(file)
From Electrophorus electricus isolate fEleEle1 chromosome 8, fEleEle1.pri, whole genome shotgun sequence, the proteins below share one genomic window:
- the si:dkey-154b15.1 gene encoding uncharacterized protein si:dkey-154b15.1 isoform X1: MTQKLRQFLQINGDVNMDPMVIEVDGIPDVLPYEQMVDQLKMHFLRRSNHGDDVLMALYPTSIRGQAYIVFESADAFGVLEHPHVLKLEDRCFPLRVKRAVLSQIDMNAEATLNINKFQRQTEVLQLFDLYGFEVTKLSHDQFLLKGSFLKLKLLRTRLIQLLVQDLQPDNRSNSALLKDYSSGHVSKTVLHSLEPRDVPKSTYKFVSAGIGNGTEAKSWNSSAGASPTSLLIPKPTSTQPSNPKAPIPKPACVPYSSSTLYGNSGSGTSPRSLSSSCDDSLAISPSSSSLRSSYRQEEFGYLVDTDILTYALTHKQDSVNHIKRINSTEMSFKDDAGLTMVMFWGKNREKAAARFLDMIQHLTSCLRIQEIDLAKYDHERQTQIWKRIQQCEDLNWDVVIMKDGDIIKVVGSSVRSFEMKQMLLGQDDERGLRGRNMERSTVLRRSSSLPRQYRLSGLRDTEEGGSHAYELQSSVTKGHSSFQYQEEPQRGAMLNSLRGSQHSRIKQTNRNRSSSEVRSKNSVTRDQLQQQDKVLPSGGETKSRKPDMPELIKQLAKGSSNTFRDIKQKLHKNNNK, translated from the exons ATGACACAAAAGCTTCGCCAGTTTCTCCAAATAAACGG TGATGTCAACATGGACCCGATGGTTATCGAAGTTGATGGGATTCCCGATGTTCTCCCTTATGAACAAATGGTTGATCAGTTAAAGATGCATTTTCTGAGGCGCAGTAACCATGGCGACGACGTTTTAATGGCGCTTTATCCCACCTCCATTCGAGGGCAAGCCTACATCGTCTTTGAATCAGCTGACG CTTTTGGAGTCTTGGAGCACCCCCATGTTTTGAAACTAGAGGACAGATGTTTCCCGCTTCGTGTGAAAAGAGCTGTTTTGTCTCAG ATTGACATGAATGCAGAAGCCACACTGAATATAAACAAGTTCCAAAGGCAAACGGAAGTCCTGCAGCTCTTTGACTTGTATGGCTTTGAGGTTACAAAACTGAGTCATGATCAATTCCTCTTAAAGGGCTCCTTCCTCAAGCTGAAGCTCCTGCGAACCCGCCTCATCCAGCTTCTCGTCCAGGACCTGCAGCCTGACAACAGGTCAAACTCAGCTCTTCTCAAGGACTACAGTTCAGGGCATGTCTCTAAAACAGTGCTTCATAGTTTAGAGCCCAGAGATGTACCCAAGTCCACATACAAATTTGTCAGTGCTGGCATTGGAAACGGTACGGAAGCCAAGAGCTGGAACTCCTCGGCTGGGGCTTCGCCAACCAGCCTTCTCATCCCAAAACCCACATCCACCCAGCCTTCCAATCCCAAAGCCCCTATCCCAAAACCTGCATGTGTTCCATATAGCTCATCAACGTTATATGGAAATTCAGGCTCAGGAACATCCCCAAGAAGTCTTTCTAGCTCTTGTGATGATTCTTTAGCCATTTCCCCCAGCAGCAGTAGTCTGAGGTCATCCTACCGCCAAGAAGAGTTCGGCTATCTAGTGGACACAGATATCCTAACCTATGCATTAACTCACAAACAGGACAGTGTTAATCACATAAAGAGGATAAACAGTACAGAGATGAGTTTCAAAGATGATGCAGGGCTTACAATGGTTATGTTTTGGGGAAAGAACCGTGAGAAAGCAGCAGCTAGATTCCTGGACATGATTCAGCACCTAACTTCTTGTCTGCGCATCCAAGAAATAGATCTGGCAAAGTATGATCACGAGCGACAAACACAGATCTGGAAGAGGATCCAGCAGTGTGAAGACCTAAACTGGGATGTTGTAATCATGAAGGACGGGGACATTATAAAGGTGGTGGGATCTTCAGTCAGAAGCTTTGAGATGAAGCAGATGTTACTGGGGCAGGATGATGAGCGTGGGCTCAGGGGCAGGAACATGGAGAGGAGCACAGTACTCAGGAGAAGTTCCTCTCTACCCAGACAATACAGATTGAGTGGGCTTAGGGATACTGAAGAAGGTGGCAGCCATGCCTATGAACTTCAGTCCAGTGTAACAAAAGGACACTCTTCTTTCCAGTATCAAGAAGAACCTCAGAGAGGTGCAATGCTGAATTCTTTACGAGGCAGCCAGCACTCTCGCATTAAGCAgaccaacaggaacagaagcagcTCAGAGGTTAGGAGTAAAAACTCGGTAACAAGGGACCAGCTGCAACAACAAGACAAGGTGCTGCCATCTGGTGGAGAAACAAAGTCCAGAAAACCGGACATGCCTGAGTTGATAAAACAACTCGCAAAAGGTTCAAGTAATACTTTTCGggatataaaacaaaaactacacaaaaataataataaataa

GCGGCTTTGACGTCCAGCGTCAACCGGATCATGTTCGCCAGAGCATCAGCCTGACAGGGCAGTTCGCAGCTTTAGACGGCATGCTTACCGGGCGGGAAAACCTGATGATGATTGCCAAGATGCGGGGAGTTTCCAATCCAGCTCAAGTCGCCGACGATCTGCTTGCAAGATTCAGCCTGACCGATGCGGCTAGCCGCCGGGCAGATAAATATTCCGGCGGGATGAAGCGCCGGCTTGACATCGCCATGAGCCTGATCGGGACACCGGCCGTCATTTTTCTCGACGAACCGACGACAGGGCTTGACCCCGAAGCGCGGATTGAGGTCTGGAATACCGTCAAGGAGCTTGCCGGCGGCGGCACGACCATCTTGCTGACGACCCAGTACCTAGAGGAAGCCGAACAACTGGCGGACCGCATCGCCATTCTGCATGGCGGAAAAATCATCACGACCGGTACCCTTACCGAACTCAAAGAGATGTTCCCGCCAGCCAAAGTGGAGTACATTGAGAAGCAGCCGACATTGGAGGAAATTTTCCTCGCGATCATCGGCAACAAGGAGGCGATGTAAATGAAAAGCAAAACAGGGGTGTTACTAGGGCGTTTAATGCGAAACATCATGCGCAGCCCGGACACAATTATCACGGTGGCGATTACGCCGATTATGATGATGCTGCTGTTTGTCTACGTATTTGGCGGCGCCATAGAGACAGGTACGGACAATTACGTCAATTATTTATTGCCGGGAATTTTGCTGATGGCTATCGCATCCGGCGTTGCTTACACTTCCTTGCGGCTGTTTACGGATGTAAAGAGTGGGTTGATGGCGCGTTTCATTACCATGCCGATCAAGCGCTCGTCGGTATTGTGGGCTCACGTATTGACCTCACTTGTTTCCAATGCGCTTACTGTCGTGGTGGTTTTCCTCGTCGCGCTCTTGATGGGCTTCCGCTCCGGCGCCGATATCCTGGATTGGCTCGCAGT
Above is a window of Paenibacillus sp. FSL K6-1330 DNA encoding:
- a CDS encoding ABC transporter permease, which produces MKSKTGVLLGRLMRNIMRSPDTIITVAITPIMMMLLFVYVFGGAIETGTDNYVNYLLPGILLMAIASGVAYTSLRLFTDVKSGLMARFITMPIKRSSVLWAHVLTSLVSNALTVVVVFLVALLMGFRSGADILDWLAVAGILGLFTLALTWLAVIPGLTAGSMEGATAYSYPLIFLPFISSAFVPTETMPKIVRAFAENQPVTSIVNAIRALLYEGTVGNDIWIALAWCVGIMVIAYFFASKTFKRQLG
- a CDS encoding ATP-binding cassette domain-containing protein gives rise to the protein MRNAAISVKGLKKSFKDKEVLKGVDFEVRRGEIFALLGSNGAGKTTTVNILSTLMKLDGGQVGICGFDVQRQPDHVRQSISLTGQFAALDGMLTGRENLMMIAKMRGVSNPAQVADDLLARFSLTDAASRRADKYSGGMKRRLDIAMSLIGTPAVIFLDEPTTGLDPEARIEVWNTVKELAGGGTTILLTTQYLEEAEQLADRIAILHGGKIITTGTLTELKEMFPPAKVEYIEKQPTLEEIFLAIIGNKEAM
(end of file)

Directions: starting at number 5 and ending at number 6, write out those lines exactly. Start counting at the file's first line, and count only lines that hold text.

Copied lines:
- a CDS encoding ABC transporter permease, which produces MKSKTGVLLGRLMRNIMRSPDTIITVAITPIMMMLLFVYVFGGAIETGTDNYVNYLLPGILLMAIASGVAYTSLRLFTDVKSGLMARFITMPIKRSSVLWAHVLTSLVSNALTVVVVFLVALLMGFRSGADILDWLAVAGILGLFTLALTWLAVIPGLTAGSMEGATAYSYPLIFLPFISSAFVPTETMPKIVRAFAENQPVTSIVNAIRALLYEGTVGNDIWIALAWCVGIMVIAYFFASKTFKRQLG
- a CDS encoding ATP-binding cassette domain-containing protein gives rise to the protein MRNAAISVKGLKKSFKDKEVLKGVDFEVRRGEIFALLGSNGAGKTTTVNILSTLMKLDGGQVGICGFDVQRQPDHVRQSISLTGQFAALDGMLTGRENLMMIAKMRGVSNPAQVADDLLARFSLTDAASRRADKYSGGMKRRLDIAMSLIGTPAVIFLDEPTTGLDPEARIEVWNTVKELAGGGTTILLTTQYLEEAEQLADRIAILHGGKIITTGTLTELKEMFPPAKVEYIEKQPTLEEIFLAIIGNKEAM